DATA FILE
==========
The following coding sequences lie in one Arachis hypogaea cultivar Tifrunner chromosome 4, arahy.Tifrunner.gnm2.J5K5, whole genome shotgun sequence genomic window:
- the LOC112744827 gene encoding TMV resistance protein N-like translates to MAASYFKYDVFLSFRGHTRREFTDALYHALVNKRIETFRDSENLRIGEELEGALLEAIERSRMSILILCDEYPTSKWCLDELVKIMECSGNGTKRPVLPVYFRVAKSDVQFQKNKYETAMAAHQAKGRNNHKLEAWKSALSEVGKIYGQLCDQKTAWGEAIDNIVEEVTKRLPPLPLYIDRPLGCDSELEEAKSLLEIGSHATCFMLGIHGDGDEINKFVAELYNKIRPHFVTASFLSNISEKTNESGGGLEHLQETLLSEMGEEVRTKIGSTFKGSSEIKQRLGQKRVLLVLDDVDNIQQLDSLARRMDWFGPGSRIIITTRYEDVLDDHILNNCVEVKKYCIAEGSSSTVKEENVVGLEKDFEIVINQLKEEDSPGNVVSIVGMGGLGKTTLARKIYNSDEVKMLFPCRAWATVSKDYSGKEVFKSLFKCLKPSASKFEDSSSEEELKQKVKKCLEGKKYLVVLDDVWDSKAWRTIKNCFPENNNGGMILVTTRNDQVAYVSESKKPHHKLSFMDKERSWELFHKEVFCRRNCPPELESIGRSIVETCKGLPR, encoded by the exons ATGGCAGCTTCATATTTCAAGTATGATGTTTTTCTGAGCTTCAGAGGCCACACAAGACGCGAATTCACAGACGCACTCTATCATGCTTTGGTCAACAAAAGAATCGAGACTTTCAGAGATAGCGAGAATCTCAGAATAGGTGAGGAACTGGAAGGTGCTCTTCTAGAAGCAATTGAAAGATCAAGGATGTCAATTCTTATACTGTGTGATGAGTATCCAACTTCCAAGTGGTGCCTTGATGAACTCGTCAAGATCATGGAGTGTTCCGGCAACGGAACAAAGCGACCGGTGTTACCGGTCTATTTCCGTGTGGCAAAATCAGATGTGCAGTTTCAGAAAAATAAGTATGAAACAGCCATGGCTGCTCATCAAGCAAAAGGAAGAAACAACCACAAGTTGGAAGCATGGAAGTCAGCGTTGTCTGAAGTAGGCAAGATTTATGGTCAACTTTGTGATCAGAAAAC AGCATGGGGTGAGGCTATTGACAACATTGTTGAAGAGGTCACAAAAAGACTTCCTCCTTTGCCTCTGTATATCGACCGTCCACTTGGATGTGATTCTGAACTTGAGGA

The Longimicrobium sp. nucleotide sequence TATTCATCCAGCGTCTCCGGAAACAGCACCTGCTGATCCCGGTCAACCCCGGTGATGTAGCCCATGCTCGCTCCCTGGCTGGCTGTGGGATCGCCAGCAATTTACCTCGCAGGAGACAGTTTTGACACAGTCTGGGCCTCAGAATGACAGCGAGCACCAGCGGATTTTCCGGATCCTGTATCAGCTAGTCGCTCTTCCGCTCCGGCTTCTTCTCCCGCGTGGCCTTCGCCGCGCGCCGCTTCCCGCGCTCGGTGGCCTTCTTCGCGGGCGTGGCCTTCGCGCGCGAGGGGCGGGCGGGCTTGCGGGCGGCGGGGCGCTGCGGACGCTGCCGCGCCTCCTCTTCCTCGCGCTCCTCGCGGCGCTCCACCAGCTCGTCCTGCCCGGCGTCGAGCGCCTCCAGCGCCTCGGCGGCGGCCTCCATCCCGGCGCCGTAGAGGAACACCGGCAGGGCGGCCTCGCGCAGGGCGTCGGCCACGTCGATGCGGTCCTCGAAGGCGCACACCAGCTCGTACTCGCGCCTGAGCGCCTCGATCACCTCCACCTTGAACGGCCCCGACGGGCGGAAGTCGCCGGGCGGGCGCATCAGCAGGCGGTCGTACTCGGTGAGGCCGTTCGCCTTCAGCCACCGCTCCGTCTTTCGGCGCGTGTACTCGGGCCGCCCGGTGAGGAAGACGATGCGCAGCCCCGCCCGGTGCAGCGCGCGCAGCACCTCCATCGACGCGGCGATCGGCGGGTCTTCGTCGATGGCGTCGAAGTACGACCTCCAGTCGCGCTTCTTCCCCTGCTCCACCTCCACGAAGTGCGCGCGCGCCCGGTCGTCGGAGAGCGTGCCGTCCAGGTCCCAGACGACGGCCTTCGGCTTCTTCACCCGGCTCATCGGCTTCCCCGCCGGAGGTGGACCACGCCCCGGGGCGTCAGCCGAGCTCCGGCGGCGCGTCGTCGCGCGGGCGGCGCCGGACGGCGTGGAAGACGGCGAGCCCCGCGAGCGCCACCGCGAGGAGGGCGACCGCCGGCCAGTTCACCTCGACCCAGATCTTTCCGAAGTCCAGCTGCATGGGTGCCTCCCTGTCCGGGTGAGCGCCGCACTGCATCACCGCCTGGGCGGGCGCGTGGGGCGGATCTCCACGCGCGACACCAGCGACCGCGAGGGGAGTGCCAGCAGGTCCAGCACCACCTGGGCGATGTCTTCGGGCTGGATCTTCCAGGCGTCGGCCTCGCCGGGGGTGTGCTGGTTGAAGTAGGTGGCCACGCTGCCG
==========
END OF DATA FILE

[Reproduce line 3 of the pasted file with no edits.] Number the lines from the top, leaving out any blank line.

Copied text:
The Longimicrobium sp. nucleotide sequence TATTCATCCAGCGTCTCCGGAAACAGCACCTGCTGATCCCGGTCAACCCCGGTGATGTAGCCCATGCTCGCTCCCTGGCTGGCTGTGGGATCGCCAGCAATTTACCTCGCAGGAGACAGTTTTGACACAGTCTGGGCCTCAGAATGACAGCGAGCACCAGCGGATTTTCCGGATCCTGTATCAGCTAGTCGCTCTTCCGCTCCGGCTTCTTCTCCCGCGTGGCCTTCGCCGCGCGCCGCTTCCCGCGCTCGGTGGCCTTCTTCGCGGGCGTGGCCTTCGCGCGCGAGGGGCGGGCGGGCTTGCGGGCGGCGGGGCGCTGCGGACGCTGCCGCGCCTCCTCTTCCTCGCGCTCCTCGCGGCGCTCCACCAGCTCGTCCTGCCCGGCGTCGAGCGCCTCCAGCGCCTCGGCGGCGGCCTCCATCCCGGCGCCGTAGAGGAACACCGGCAGGGCGGCCTCGCGCAGGGCGTCGGCCACGTCGATGCGGTCCTCGAAGGCGCACACCAGCTCGTACTCGCGCCTGAGCGCCTCGATCACCTCCACCTTGAACGGCCCCGACGGGCGGAAGTCGCCGGGCGGGCGCATCAGCAGGCGGTCGTACTCGGTGAGGCCGTTCGCCTTCAGCCACCGCTCCGTCTTTCGGCGCGTGTACTCGGGCCGCCCGGTGAGGAAGACGATGCGCAGCCCCGCCCGGTGCAGCGCGCGCAGCACCTCCATCGACGCGGCGATCGGCGGGTCTTCGTCGATGGCGTCGAAGTACGACCTCCAGTCGCGCTTCTTCCCCTGCTCCACCTCCACGAAGTGCGCGCGCGCCCGGTCGTCGGAGAGCGTGCCGTCCAGGTCCCAGACGACGGCCTTCGGCTTCTTCACCCGGCTCATCGGCTTCCCCGCCGGAGGTGGACCACGCCCCGGGGCGTCAGCCGAGCTCCGGCGGCGCGTCGTCGCGCGGGCGGCGCCGGACGGCGTGGAAGACGGCGAGCCCCGCGAGCGCCACCGCGAGGAGGGCGACCGCCGGCCAGTTCACCTCGACCCAGATCTTTCCGAAGTCCAGCTGCATGGGTGCCTCCCTGTCCGGGTGAGCGCCGCACTGCATCACCGCCTGGGCGGGCGCGTGGGGCGGATCTCCACGCGCGACACCAGCGACCGCGAGGGGAGTGCCAGCAGGTCCAGCACCACCTGGGCGATGTCTTCGGGCTGGATCTTCCAGGCGTCGGCCTCGCCGGGGGTGTGCTGGTTGAAGTAGGTGGCCACGCTGCCG